Coalitions are tricky. Each constituent looks for extra leverage, and the tensions between the leading party and its allies are always below the surface. Anyone rocking the boat is condemned by all.
Post the 1980s, many fell away because George Fernandes gave the fight against injustice greater priority than acquiring power. An example of this was his decision to resign from the Janata government in 1979, despite having personally suffered the excesses of the Emergency. Essentially, the Janata government of 1977 was a coalition government in which parties had technically submerged their identities for what turned out to be a very short period. He had then defended the government powerfully in Parliament in 1979 upon the request of Prime Minister Morarji Desai.
Overnight, he changed his stance, shocking and deeply disappointing his socialist colleagues and the rest of the country. During the night, having tried his utmost to persuade the Left parties headed by Jyoti Basu, and other senior colleagues in government, not to contribute to the imminent collapse of the government, he was subjected to a long political and finally emotional argument by Madhu Limaye. Limaye failed to convince George Fernandes with his ideological arguments to resign on the issue of the Jan Sangh’s dual membership in the RSS. Finally, he lobbed him a big sentimental ball: “Do all our years of friendship mean nothing to you?” he asked. At that point George Fernandes stood up and said, “Madhu, if it all comes down to just that, I will submit my resignation tomorrow morning.” And that is what happened.
George Fernandes’s action had many unpleasant repercussions. The ones that dogged him as an individual lasted almost a decade. He was well aware of the negative impact his political reputation suffered because of his old comrade-in-arms Madhu Limaye; however, although he visited the latter less often after that, he never said anything to blame him.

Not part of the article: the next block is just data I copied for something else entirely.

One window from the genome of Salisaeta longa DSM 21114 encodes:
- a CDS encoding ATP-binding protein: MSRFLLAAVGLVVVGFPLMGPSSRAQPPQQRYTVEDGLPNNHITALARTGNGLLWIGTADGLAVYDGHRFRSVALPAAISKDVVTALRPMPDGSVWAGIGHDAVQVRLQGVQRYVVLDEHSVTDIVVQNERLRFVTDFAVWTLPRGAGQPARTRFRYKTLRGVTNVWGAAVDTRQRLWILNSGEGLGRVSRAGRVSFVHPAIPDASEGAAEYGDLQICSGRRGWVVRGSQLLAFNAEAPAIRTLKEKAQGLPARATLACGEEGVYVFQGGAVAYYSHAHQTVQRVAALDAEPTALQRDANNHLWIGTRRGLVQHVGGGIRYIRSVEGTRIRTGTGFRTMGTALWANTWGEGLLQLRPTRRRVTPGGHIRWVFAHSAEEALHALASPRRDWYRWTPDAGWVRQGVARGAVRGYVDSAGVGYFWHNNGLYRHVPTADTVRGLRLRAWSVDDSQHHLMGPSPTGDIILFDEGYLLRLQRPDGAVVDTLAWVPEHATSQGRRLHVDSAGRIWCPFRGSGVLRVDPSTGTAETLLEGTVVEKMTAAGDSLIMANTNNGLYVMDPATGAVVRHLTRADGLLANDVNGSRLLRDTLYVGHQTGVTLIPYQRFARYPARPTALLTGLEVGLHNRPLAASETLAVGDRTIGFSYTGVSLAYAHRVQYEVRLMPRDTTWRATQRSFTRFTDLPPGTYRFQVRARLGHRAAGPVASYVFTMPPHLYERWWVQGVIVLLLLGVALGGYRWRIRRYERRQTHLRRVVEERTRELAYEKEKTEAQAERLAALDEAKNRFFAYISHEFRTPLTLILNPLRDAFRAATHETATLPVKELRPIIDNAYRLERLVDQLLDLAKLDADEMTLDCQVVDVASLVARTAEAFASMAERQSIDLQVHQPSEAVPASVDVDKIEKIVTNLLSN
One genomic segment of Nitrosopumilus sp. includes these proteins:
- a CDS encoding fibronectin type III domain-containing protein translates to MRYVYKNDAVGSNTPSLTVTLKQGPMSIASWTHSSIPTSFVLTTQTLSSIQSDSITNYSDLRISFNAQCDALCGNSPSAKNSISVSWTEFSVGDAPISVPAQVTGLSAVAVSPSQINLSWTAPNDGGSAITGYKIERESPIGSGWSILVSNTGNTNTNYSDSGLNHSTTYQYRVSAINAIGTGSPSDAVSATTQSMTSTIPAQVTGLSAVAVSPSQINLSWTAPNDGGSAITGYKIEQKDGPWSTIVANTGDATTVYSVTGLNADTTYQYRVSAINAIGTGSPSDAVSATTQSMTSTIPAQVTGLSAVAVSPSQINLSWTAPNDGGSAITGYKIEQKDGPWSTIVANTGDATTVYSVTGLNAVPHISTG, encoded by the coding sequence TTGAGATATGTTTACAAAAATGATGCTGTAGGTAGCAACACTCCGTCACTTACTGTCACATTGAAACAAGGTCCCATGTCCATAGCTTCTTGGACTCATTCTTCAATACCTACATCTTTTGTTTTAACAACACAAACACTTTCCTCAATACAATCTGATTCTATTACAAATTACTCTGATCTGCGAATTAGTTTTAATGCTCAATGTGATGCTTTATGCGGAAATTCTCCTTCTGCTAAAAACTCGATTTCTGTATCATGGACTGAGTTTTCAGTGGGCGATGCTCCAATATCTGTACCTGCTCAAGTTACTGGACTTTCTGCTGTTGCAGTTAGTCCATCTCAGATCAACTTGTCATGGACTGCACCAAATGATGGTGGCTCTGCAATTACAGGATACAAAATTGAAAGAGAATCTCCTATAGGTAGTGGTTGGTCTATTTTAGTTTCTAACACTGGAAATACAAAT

George Fernandes fought his way out of an almost isolated political existence by leading the battle against the Rajiv Gandhi government’s reported corruption in the Bofors and HDW submarine deals. He constantly hurtled through the length and breadth of the country for trade union gatherings. During this time, he also played midwife in the delivery of VP Singh as an alternative “clean” leader.
It was during this entire period that I believe he decided that he would never again be responsible for the fall of a government which he helped create and thus became a disciplined soldier in other coalition periods.
In late 1989, as the National Front government set itself up, the walls of power came up alongside. VP Singh, with his typical caginess, kept even his closest colleagues on tenterhooks, informing them that they would become ministers only half an hour before they were expected to be sworn in. Some eager ones were said to have already got their bandhgala suits, ones with tight necks, stitched in anticipation. Everyone seemed to be waiting anxiously for an advance indication from the prime minister, but that did not happen. George Sahib nonchalantly went upstairs for an afternoon nap and had no time to change into a fresh kurta when he was woken up and told to reach Rashtrapati Bhavan in twenty minutes. His colleagues and I sat in the office downstairs in his tiny apartment at Hauz Khas, amazed at the lack of dignity in the way this was done. Everyone felt ridiculous.